The Emmy voters love to give the same award to the same winners, year after year. Hell, the Emmy voters love repeat winners almost as much as the characters on Euphoria hate repeat bedmates. Once you win one of these statues, you have to work hard not to win it again. This year had more upsets, yet plenty of deserved wins for repeat winners who delivered top-notch work: Jean Smart had a well-deserved win for Hacks, as did Jason Sudeikis for Ted Lasso. For Best Comedy Series, Ted Lasso won for the second year running, while Succession won Best Drama Series, and The White Lotus took Outstanding Limited or Anthology Series.

Among the evening’s other big wins: Quinta Brunson won Best Writing for a Comedy Series for penning the Abbott Elementary pilot, after also getting nominated for acting in and producing the show. Amanda Seyfried won for The Dropout, playing God’s gift to true crime podcasts, Theranos girlboss Elizabeth Holmes. In the Limited Series category, Michael Keaton won for his portrayal of Dr. Samuel Finnix in Dopesick, while Murray Bartlett earned the award for his turn as the manager of the eponymous resort chain in The White Lotus. Lee Jung-jae won for his performance in Squid Game, making him the first Asian winner ever in the category of Lead Actor in a Drama Series — and, astoundingly, the fourth Asian performer ever to win an acting Emmy. But did the Emmys countdown clock cut Squid Game director Hwang Dong-hyuk any slack as he tried to give his historic thank-you speech for Best Directing for a Drama Series with an interpreter? Shamefully, no.

For the second year in a row, Emmy producers made a hugely embarrassing mess of the In Memoriam segment, where it was a stretch to even get a glimpse the industry figures being honored. John Legend did an excellent job performing his new song “Pieces,” but he’d be the first to say the In Memoriam loop is supposed to be about the artists we’ve lost, not the guy at the piano. Betty White does NOT need a candle-lit slow jam to stress her importance — a little quality time with Rose Nyland or the goddess Sue Ann Nivens would take care of that. As White famously told Ted Baxter on The Mary Tyler Moore Show, “Just cue me and then stick a sock in it.” That would make excellent advice for next year’s Emmy Night.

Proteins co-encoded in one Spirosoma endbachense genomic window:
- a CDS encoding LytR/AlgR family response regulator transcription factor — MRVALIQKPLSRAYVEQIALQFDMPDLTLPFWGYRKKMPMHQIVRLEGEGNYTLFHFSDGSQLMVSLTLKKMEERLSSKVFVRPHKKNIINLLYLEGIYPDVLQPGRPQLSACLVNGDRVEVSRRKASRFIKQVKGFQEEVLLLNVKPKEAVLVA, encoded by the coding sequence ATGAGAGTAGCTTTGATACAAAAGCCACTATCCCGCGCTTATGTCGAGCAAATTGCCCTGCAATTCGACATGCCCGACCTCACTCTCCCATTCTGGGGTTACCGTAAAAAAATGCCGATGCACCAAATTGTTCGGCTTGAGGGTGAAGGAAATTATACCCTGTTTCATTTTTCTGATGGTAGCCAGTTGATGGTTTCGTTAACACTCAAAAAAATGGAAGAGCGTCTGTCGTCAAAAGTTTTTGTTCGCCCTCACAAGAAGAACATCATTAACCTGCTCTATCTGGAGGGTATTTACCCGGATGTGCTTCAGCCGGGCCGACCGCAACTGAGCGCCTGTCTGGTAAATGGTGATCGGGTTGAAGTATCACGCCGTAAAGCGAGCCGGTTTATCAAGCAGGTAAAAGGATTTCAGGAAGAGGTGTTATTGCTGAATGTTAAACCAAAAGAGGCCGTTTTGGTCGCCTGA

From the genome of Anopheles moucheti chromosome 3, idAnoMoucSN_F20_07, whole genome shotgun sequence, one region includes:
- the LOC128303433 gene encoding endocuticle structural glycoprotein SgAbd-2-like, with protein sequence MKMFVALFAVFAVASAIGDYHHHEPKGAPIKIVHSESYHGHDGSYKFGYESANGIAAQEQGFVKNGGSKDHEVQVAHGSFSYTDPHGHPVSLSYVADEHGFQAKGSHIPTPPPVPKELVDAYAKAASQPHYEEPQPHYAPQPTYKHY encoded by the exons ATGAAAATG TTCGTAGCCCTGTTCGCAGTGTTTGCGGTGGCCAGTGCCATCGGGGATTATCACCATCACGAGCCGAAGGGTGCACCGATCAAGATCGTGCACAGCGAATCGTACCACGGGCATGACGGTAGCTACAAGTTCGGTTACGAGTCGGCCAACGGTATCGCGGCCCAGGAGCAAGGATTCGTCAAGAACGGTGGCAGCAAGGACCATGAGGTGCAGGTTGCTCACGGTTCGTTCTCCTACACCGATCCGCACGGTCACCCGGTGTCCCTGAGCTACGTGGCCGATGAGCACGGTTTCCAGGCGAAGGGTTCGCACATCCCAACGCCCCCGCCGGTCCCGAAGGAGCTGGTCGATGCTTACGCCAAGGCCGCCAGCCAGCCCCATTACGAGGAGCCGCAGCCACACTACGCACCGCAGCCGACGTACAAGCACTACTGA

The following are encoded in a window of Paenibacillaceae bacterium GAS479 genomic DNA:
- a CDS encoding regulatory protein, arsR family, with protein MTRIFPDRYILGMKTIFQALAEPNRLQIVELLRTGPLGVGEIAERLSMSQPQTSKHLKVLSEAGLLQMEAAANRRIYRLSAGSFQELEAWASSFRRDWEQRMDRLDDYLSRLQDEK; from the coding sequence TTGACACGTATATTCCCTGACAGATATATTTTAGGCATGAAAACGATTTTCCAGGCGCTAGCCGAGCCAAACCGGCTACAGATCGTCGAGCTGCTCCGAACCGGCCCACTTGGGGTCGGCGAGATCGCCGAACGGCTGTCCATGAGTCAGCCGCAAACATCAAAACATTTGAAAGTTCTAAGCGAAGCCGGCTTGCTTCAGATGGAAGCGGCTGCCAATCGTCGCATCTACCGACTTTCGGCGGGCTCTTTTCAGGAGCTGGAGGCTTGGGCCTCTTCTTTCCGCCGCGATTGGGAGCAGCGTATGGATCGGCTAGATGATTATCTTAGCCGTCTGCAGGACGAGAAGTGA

And yes, they did leave Joe E. Tata out of the In Memoriam tribute. Excuse me, but how many goddamn nights did this man need to serve at the Peach Pit before getting his Emmy tribute? Don’t they remember how he practically raised the Beverly Hills, 90210 gang? How he bailed Brandon out of his gambling problem? How he let Dylan hang out all day deciding between Brenda and Kelly while playing “Did You Ever Have To Make Up Your Mind” on the jukebox? How he hosted the Flaming Lips on “Peach Pit After Dark”? This is the biggest travesty of justice since they banned Donna Martin from graduation. Here’s a great big cup of Peach Pit java to you, Nat.

As always, Jennifer Coolidge knows what time it is. The woman wanted to give a thank-you speech — and just like she said in Best In Show, “I get what I want.” Coolidge started by telling the crowd, “I took a lavender bath tonight, right before the show, and it made me swell up inside my dress. I’m having a hard time speaking.” If the Emmy honchos seriously thought they were going to intimidate her with an orchestra, forget it. Instead, Coolidge danced to the play-off music, adding a touch of comedy genius when it was badly needed. (To the surprise of no one, the show’s producers were so desperate to shut this woman up because they wanted to cut to a wretched comedy bit.) It was the coolest use of play-off music since Cuba Gooding Jr. won Best Supporting Actor at the Oscars in 1997. Thank you, Queen Coolidge, for raging against the machine.